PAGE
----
VIDEO

Landslide death toll in Washington state rises to at least 14

The wall of mud, rocks and trees smashed into the rural town of Oso, northeast of Seattle in the northwestern US state, destroying houses and part of a highway. -- FILE PHOTO: REUTERS 
The wall of mud, rocks and trees smashed into the rural town of Oso, northeast of Seattle in the northwestern US state, destroying houses and part of a highway. -- FILE PHOTO: REUTERS 

ARLINGTON, United States (AFP) - The death toll from a devastating landslide in the northwestern US state of Washington rose to 14 on Monday after six more bodies were found, the local sheriff said.

More than 100 people remain potentially missing or unaccounted for after the disaster Saturday, described as "like a small earthquake," said Snohomish County Sheriff Ty Trenary.

"Search and rescue crews have located an additional six bodies, bringing the total number of deceased to 14," he said in an online update in the disaster which struck on Saturday.

"The number unaccounted for has not changed, as the identity of the victims still needs to be verified," he added.

The death toll had remained at eight since Sunday, while officials said earlier they had a list of 108 names of people missing or unaccounted for.

The wall of mud, rocks and trees smashed into the rural town of Oso, northeast of Seattle in the northwestern US state, destroying houses and part of a highway.

Some 100 emergency workers were searching for survivors in the field of mud and rubble about 2.4 kilometers across and some four to six meters deep in areas.

"The situation is very grim," said Snohomish County fire district chief Travis Hots.

"We're holding out hope that we'll find people that are still alive, but we haven't found anyone alive since Saturday."

Emergency management chief John Pennington said earlier that officials had drawn up a list of 108 names reported missing or unaccounted, although they are not necessarily actually missing.

A total of 49 dwellings of various types in the area were hit by the devastating landslide, he said, adding that there were likely to have been more people at home on a Saturday than during the week.

Mini hovercraft were used to skate across the vast mudslide's surface, while tracker dogs and helicopters were also being used.

Rescuers reported hearing voices calling for help on Saturday, but Hots said they "didn't see or hear any signs of life" on Sunday.

Among the missing was a four-month-old baby and her grandmother, local media reported.

Oso resident Doug Dix, whose house was a couple of hundred yards from the slide, said he was working in his barn when he heard a huge rumbling noise.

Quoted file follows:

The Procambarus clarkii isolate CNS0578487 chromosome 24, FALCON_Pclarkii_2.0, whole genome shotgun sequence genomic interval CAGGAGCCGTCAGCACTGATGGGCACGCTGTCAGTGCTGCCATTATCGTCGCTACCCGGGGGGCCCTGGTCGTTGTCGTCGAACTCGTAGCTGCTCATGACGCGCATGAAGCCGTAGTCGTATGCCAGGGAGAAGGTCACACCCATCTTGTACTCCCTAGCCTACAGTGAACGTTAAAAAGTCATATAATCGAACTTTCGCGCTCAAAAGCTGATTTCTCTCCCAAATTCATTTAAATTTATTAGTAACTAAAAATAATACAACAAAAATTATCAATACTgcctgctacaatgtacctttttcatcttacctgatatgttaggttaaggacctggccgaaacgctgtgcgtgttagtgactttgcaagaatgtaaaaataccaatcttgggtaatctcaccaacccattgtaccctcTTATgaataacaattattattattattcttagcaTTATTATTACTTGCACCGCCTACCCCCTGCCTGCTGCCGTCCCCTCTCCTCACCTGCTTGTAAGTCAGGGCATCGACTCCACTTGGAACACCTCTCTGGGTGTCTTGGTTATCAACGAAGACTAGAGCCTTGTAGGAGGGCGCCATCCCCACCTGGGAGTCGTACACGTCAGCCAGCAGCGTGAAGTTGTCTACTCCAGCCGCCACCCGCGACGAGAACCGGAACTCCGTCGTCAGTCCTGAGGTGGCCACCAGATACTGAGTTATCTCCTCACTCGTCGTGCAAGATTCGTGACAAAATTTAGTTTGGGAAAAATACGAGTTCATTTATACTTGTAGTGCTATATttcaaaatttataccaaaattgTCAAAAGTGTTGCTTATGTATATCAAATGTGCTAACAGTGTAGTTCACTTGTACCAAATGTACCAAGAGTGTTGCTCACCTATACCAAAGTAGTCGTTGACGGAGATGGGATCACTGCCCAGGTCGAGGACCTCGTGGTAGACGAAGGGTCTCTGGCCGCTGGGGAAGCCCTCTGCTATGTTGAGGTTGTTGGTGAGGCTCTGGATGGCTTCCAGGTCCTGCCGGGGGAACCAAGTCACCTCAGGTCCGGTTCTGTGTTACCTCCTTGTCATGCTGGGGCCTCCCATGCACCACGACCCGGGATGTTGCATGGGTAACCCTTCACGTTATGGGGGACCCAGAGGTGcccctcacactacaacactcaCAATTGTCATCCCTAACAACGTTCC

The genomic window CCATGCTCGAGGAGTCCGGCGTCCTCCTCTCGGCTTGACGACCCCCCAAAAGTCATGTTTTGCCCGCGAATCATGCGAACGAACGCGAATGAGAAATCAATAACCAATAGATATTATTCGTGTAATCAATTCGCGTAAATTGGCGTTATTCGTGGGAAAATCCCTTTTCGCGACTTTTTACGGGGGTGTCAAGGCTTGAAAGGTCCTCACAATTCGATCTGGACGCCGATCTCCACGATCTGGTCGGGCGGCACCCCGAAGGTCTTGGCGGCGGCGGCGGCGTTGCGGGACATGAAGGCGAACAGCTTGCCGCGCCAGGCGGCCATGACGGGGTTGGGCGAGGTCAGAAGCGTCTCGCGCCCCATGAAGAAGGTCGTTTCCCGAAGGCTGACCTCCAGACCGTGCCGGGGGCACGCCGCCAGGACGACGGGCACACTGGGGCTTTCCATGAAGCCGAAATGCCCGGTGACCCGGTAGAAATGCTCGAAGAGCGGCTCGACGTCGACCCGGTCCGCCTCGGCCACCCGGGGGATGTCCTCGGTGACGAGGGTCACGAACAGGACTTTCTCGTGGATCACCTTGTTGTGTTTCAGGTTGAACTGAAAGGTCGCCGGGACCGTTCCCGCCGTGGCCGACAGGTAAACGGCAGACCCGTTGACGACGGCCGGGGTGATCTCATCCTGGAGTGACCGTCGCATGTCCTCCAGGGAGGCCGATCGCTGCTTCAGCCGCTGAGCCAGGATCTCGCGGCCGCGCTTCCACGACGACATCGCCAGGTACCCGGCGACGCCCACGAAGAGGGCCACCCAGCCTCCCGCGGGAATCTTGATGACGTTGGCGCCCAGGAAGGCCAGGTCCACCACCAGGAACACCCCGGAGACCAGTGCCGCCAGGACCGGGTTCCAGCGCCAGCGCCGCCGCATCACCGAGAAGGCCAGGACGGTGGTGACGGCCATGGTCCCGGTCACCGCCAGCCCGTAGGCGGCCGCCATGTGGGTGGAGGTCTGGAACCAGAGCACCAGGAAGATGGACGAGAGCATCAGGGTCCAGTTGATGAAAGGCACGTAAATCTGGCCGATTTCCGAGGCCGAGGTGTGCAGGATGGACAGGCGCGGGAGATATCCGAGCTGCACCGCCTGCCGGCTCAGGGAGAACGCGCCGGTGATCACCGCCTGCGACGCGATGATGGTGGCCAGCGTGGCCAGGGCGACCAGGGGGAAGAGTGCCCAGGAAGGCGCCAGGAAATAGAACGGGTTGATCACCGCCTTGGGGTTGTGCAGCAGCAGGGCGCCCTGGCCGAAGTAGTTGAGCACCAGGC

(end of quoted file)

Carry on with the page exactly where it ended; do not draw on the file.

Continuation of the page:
"My first impression was I thought we were having a small earthquake. The barn was vibrating," the semi-retired wildlife toxicologist said.

"Then I went outside and it sounded to me like one of those twin-prop helicopters coming down ... It was unbelievably noisy."

The noise went on for about a minute.

"I was looking up in the air trying to find a plane crash," he said.

Dix said he "would be surprised" if the figure of over 100 unaccounted for remained that high.

"They were saying initially 18 people missing, which seems more reasonable," he said.

Shari Ireton of the Snohomish County Sheriff's Office said the 108 figure could include double counting, as it was the result of combining a number of lists of people missing, not always with full names.

"Some of those could be overlapped," she told a lunchtime briefing.

Washington state Governor Jay Inslee, who declared a state of emergency for the area, told reporters there is "a full-scale, 100-percent, aggressive rescue effort" going on, adding that helicopters, hovercrafts and rescue personnel had rushed to the scene.

The muddy area was so unstable that some rescue workers "went in and got caught literally up to their armpits" and had to be pulled out themselves, Inslee said.

"The slide is about a mile wide. Entire neighborhoods are just gone," a firefighter who did not want to be named told The Seattle Times.

"When the slide hit the (Stillaguamish) river, it was like a tsunami."

Rain has been especially heavy in the Cascade Mountains region in the past weeks. The forecast is for more downpours throughout the week.

Patty Murray, who represents Washington in the US Senate, gave assurances that federal resources would be made available, as she offered thanks to rescue workers and her prayers to the families of the ravaged community.